In the summer of 2003, I stupidly destroyed a laptop (by accidently spilling water on it). A water bottle emptied directly into the keyboard of the laptop (a dell Inspiron 600 M), utterly wrecking it.
Fortunately the laptop was under warrantee. Unfortunately, it had a months worth of work on it, some really first-rate code that I had written and neglected to back up.
I really really wanted that data back. And so I turned to craigslist.
My company has been doing b2b stuff in a variety of industries (health care, real estate, insurance) for the last several months. Not the old “lets build an emarketplace and hope for the best” kind of b2b stuff that was popular during the bubble, but the real, hard work of helping companies build electronic bridges with their close business partners.
As an engineer with a web services background, I’m surprised at how much of this work is UI related. Wasn’t XML and SOAP supposed to be a magic elixir that let companies integrate seamlessly with their partners?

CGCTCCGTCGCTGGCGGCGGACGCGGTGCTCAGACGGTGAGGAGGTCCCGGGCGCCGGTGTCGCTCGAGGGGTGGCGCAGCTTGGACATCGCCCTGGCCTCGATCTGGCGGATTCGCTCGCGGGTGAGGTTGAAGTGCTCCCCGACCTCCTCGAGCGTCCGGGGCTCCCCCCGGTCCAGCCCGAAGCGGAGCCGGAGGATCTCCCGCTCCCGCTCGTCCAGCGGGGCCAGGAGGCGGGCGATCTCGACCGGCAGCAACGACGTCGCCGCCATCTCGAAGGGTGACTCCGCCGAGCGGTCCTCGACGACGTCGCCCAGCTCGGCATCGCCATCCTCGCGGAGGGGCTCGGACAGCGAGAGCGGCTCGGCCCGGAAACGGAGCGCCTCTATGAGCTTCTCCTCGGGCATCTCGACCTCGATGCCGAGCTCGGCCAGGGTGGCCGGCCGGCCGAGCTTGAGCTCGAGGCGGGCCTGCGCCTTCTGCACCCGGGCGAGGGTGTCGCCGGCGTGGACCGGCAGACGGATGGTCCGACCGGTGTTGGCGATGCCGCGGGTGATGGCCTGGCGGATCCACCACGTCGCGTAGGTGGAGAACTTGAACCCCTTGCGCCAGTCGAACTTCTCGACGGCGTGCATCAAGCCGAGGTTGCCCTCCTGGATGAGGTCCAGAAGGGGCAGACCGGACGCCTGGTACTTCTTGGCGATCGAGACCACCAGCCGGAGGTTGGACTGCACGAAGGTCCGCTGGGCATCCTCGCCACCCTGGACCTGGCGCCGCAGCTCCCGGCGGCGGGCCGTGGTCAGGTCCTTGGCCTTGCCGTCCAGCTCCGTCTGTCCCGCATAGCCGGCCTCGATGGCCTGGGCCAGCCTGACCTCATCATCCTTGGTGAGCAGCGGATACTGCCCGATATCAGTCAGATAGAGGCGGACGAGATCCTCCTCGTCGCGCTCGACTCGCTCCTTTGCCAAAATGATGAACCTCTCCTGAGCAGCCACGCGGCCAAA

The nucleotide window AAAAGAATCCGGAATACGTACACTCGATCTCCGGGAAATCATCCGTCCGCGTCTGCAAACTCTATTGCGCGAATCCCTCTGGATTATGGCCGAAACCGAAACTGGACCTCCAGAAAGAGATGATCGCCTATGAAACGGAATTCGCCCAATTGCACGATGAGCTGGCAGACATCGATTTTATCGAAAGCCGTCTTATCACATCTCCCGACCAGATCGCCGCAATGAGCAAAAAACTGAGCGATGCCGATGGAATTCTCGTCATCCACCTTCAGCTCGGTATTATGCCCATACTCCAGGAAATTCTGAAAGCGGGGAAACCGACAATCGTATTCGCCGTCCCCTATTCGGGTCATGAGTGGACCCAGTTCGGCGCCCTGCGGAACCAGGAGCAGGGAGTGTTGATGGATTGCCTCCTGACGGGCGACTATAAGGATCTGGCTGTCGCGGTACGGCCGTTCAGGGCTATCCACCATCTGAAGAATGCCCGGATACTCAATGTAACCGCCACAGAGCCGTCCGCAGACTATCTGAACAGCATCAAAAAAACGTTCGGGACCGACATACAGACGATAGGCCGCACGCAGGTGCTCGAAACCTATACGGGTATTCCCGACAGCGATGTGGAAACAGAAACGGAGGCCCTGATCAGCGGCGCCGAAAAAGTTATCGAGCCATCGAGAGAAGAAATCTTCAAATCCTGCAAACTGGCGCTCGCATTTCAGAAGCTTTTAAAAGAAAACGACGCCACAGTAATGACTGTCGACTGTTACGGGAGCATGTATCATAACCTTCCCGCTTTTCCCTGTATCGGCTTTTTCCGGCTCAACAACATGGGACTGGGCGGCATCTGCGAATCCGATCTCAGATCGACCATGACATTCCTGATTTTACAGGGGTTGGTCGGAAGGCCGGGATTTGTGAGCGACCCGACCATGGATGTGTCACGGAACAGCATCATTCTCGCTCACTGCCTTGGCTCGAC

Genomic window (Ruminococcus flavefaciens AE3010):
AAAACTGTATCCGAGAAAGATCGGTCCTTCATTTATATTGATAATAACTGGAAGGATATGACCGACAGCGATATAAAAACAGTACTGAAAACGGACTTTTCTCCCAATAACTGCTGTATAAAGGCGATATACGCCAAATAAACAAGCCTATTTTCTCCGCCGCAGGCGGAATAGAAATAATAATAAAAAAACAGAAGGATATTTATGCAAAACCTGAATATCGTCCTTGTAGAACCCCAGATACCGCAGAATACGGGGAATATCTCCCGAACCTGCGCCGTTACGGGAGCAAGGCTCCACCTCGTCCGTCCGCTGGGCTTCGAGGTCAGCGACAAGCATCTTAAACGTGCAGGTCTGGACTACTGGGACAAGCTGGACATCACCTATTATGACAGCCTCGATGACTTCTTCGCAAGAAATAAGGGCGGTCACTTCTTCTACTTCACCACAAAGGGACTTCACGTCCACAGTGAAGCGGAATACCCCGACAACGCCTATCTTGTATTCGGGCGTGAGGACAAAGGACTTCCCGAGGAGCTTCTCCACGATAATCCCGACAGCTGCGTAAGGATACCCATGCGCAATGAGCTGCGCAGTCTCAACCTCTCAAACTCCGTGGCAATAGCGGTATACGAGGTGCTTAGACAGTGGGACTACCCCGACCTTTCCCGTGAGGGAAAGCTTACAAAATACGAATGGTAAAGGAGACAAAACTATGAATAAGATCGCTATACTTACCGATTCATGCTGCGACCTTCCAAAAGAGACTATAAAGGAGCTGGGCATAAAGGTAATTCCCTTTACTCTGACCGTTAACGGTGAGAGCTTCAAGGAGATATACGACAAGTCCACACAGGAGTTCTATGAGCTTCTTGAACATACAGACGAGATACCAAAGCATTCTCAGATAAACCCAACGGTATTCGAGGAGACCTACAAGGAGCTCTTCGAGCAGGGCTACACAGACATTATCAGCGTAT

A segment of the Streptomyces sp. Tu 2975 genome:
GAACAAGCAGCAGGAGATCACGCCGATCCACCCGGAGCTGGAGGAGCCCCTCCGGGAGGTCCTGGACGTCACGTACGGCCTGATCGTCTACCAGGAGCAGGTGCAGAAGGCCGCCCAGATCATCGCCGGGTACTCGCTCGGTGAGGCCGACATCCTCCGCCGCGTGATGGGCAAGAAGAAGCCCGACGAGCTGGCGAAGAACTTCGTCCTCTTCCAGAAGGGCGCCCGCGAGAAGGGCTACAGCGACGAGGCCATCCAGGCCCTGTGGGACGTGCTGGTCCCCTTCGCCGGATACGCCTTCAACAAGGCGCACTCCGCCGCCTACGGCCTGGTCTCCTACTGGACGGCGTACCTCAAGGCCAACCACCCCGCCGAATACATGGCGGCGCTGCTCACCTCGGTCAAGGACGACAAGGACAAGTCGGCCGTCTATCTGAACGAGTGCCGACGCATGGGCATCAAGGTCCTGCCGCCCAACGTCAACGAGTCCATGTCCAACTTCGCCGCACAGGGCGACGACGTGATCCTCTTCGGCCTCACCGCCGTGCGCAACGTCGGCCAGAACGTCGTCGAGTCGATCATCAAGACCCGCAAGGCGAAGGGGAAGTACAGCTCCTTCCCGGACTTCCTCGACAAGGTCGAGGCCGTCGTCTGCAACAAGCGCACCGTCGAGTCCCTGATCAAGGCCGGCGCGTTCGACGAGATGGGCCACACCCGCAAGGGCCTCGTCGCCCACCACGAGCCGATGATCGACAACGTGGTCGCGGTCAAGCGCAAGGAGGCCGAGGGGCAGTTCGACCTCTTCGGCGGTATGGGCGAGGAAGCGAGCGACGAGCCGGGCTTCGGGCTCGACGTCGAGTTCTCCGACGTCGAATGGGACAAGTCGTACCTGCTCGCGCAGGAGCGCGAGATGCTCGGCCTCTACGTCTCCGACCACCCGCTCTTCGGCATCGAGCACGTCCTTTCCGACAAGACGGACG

A large number of people on the internets are craving the new Mac Mini – the $500 “headless mac”, unveiled at Macworld two days ago – trying to figure out what the business implications are and the role the Mini might play as a home (or car!) based entertainment platform.
The general consensus is that the Mac Mini is the camel’s nose under the tent, a way for apple to rapidly gain entry into the mass market computing space.
One application for a small computer like the Mini is to use it as a personal server (PS). The need for such a device is driven by the increasing size and importance of the digital data that consumers are archiving and sharing, and the trend towards laptop-only, wireless households (which lack the option of using the family desktop PC as a de-facto file server).
Working closely with people that aren’t in the same physical space is never easy: much communication is nonverbal, and not being able to read body language and facial expression data means that everybody has to work hard to prevent misunderstandings. That hard work slows down communication. The tools for supporting this kind of work ARE improving every day, however.